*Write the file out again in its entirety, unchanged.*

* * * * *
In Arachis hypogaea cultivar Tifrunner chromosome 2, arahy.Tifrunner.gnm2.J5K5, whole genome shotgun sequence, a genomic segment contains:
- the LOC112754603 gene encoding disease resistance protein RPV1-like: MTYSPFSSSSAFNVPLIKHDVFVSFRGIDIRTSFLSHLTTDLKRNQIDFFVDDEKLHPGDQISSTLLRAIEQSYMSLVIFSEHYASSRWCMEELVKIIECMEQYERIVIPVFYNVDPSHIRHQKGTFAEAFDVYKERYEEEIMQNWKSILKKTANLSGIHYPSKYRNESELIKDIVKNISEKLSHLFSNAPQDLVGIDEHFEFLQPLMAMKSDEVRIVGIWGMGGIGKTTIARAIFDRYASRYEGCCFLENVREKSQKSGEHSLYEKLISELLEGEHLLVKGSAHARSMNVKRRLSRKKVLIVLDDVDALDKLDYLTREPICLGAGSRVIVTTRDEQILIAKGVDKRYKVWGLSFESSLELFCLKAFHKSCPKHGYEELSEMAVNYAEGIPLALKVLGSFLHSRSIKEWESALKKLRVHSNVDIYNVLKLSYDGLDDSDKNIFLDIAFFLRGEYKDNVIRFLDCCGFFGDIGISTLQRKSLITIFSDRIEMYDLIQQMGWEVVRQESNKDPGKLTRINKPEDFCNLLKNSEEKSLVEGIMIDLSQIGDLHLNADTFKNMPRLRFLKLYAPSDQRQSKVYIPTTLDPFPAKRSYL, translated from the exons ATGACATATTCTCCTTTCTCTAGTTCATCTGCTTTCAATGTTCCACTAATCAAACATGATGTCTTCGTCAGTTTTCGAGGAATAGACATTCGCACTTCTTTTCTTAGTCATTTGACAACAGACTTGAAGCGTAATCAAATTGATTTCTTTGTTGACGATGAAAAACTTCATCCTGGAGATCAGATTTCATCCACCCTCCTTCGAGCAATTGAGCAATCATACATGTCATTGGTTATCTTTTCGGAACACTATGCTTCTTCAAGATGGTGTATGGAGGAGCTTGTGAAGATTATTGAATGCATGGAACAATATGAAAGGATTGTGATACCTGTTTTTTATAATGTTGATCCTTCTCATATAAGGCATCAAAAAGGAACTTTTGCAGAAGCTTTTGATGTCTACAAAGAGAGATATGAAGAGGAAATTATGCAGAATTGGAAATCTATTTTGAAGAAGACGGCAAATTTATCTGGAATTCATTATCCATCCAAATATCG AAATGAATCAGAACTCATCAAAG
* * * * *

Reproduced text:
In Arachis hypogaea cultivar Tifrunner chromosome 2, arahy.Tifrunner.gnm2.J5K5, whole genome shotgun sequence, a genomic segment contains:
- the LOC112754603 gene encoding disease resistance protein RPV1-like: MTYSPFSSSSAFNVPLIKHDVFVSFRGIDIRTSFLSHLTTDLKRNQIDFFVDDEKLHPGDQISSTLLRAIEQSYMSLVIFSEHYASSRWCMEELVKIIECMEQYERIVIPVFYNVDPSHIRHQKGTFAEAFDVYKERYEEEIMQNWKSILKKTANLSGIHYPSKYRNESELIKDIVKNISEKLSHLFSNAPQDLVGIDEHFEFLQPLMAMKSDEVRIVGIWGMGGIGKTTIARAIFDRYASRYEGCCFLENVREKSQKSGEHSLYEKLISELLEGEHLLVKGSAHARSMNVKRRLSRKKVLIVLDDVDALDKLDYLTREPICLGAGSRVIVTTRDEQILIAKGVDKRYKVWGLSFESSLELFCLKAFHKSCPKHGYEELSEMAVNYAEGIPLALKVLGSFLHSRSIKEWESALKKLRVHSNVDIYNVLKLSYDGLDDSDKNIFLDIAFFLRGEYKDNVIRFLDCCGFFGDIGISTLQRKSLITIFSDRIEMYDLIQQMGWEVVRQESNKDPGKLTRINKPEDFCNLLKNSEEKSLVEGIMIDLSQIGDLHLNADTFKNMPRLRFLKLYAPSDQRQSKVYIPTTLDPFPAKRSYL, translated from the exons ATGACATATTCTCCTTTCTCTAGTTCATCTGCTTTCAATGTTCCACTAATCAAACATGATGTCTTCGTCAGTTTTCGAGGAATAGACATTCGCACTTCTTTTCTTAGTCATTTGACAACAGACTTGAAGCGTAATCAAATTGATTTCTTTGTTGACGATGAAAAACTTCATCCTGGAGATCAGATTTCATCCACCCTCCTTCGAGCAATTGAGCAATCATACATGTCATTGGTTATCTTTTCGGAACACTATGCTTCTTCAAGATGGTGTATGGAGGAGCTTGTGAAGATTATTGAATGCATGGAACAATATGAAAGGATTGTGATACCTGTTTTTTATAATGTTGATCCTTCTCATATAAGGCATCAAAAAGGAACTTTTGCAGAAGCTTTTGATGTCTACAAAGAGAGATATGAAGAGGAAATTATGCAGAATTGGAAATCTATTTTGAAGAAGACGGCAAATTTATCTGGAATTCATTATCCATCCAAATATCG AAATGAATCAGAACTCATCAAAG